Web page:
Because myrrh was the primary ingredient in the anointing oil God commanded Moses to make (Bible verse |Exodus|30:23-33|HE), it is used in the preparation of chrism which is used by many churches, both Eastern and Western.

Traditional medicine

In Chinese medicine, myrrh is classified as bitter, spicy, neutral in temperature and affecting the heart, liver, and spleen meridians. Its uses are similar to those of frankincense, with which it is often combined in decoctions, liniments and incense. Myrrh is said to be blood-moving, while frankincense is said to move the Qi more, and is better for arthritic conditions. It is said to be useful for amenorrhea, dysmenorrhea, menopause and uterine tumors, as it is said to purge stagnant blood out of the uterus.
Myrrh is said to help toothache pain, and can be used in liniment for bruises, aches and sprains.
Myrrh is most commonly used in Chinese medicine for rheumatic, arthritic and circulatory problems. It is combined with such herbs as notoginseng, safflower stamens, Angelica sinensis, cinnamon and Salvia miltiorrhiza, usually in alcohol, and used both internally and externally.
Myrrh is used more frequently in Ayurveda, Unani medicine and Western herbalism, which ascribe to it tonic and rejuvenative properties. A related species, known as guggul in Ayurvedic medicine is considered one of the best substances for the treatment of circulatory problems, nervous system disorders and rheumatic complaints, Myrrh (Daindhava) is used in many rasayana formulas in Ayurveda.
However rasayana herbs have special processing. Outside of this form myrrh is said to be contraindicated for pregnant women or women with excessive uterine bleeding, and not be used with evidence of kidney dysfunction or stomach pain.

Modern medicinal usage

In western pharmacy, Myrrh is used as an antiseptic and is most often used in mouthwashes, gargles and toothpastes for prevention and treatment of gum disease. Myrrh is currently used in some liniments and healing salves that may be applied to abrasions and other minor skin ailments. It is also used in the production of Fernet Branca.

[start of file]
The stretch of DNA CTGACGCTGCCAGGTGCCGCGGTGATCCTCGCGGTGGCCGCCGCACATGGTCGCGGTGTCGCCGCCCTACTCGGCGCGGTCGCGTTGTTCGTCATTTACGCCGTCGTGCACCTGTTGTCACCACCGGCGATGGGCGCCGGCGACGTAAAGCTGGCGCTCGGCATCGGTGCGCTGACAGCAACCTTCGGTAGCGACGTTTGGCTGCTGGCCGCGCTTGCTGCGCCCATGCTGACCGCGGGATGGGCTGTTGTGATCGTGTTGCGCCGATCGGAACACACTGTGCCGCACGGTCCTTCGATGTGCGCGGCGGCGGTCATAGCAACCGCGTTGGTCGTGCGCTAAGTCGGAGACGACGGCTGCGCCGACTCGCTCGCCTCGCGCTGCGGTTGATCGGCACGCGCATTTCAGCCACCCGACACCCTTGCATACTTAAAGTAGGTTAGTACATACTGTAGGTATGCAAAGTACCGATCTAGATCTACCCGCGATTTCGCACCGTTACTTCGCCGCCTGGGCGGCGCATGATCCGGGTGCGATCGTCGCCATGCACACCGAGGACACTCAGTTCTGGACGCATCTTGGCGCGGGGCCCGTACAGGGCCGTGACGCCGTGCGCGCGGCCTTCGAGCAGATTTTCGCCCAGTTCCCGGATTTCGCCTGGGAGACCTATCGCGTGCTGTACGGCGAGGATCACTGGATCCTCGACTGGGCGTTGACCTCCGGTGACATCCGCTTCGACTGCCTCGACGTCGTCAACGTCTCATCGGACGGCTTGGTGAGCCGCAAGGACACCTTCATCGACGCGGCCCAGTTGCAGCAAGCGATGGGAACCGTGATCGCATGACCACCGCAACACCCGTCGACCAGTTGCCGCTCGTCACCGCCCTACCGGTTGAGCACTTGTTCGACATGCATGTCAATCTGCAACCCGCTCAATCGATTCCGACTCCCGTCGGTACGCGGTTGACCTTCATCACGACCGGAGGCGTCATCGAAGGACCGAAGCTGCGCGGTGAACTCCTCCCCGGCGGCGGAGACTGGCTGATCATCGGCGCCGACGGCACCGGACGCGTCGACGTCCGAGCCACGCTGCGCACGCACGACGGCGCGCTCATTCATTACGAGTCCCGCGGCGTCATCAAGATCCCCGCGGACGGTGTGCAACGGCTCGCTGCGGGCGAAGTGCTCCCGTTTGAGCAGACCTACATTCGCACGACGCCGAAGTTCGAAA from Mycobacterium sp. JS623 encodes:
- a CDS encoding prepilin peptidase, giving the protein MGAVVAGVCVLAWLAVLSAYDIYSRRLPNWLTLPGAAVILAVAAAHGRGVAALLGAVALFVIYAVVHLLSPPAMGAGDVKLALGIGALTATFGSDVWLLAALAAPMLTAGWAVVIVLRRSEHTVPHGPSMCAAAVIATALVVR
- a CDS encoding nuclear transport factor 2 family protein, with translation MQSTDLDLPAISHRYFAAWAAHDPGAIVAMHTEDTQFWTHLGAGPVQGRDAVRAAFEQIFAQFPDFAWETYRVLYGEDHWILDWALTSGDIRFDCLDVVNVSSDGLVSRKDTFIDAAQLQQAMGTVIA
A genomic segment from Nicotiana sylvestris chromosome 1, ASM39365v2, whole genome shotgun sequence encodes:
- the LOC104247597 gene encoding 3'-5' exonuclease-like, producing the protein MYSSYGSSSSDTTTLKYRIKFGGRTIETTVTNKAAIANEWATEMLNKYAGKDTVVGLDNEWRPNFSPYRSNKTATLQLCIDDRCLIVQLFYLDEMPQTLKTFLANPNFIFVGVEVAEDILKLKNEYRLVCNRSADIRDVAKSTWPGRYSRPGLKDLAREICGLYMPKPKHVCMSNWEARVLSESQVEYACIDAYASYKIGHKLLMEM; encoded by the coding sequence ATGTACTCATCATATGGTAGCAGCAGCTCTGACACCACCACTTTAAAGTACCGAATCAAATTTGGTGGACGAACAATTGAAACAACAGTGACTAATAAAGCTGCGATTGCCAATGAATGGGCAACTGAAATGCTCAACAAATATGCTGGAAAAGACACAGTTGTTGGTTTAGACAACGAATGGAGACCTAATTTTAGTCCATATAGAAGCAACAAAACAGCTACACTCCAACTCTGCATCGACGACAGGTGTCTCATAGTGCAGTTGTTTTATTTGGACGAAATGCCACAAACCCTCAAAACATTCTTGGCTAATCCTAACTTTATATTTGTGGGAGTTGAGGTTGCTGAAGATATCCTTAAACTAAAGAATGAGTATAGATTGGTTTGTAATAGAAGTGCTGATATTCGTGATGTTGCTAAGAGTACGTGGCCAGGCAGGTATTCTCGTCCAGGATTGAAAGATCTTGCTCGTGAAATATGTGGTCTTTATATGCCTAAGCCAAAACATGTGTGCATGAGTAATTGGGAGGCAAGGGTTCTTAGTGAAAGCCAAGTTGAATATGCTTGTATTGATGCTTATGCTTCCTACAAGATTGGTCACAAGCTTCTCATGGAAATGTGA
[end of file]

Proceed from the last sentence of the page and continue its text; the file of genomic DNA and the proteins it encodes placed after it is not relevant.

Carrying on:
• In an attempt to determine the cause of its effectiveness, researchers examined the individual ingredients of an herbal formula used traditionally by Kuwaiti diabetics to lower blood glucose. Myrrh and aloe gums effectively improved glucose tolerance in both normal and diabetic rats.
  • Mixing myrrh gum into vinegar increases its ability to remove blood congestion and relieve pain.

Further reading

  • (US ISBN 0-520-22789-1), pp. 107–122.
  • , pp. 226–227, with additions
  • Abyssine Myrrh
  • The One Earth Herbal Sourcebook: Everything You Need to Know About Chinese, Western, and Ayurvedic Herbal Treatments by Ph. D., A.H.G., D.Ay, Alan Keith Tillotson, O.M.D., L.Ac., Nai-shing Hu Tillotson, and M.D., Robert Abel Jr.
myrrh in Old English (ca. 450-1100): Myrra
myrrh in Arabic: مر (نبات)
myrrh in Bengali: গন্ধরস
myrrh in Catalan: Mirra (planta)
myrrh in German: Myrrhe
myrrh in Estonian: Mürr
myrrh in Spanish: Mirra
myrrh in Esperanto: Mirho
myrrh in French: Myrrhe
myrrh in Upper Sorbian: Myrowc
myrrh in Italian: Mirra
myrrh in Hebrew: מור (בושם)
myrrh in Malay (macrolanguage): Morhabshi
myrrh in Dutch: Mirre
myrrh in Japanese: 没薬
myrrh in Norwegian: Myrra
myrrh in Polish: Mirra
myrrh in Portuguese: Mirra
myrrh in Russian: Мирра (смола)
myrrh in Serbian: Измирна
myrrh in Swedish: Myrra
myrrh in Contenese: 沒藥
myrrh in Chinese: 沒藥

Synonyms, Antonyms and Related Words

ambergris, ambrosia, aromatic, aromatic gum, aromatic water, attar, attar of roses, balm, balm of Gilead, balsam, bay oil, bergamot oil, champaca oil, civet, essence, essential oil, extract, fixative, heliotrope, jasmine oil, lavender oil, musk, myrcia oil, parfum, perfume, perfumery, rose oil, scent, volatile oil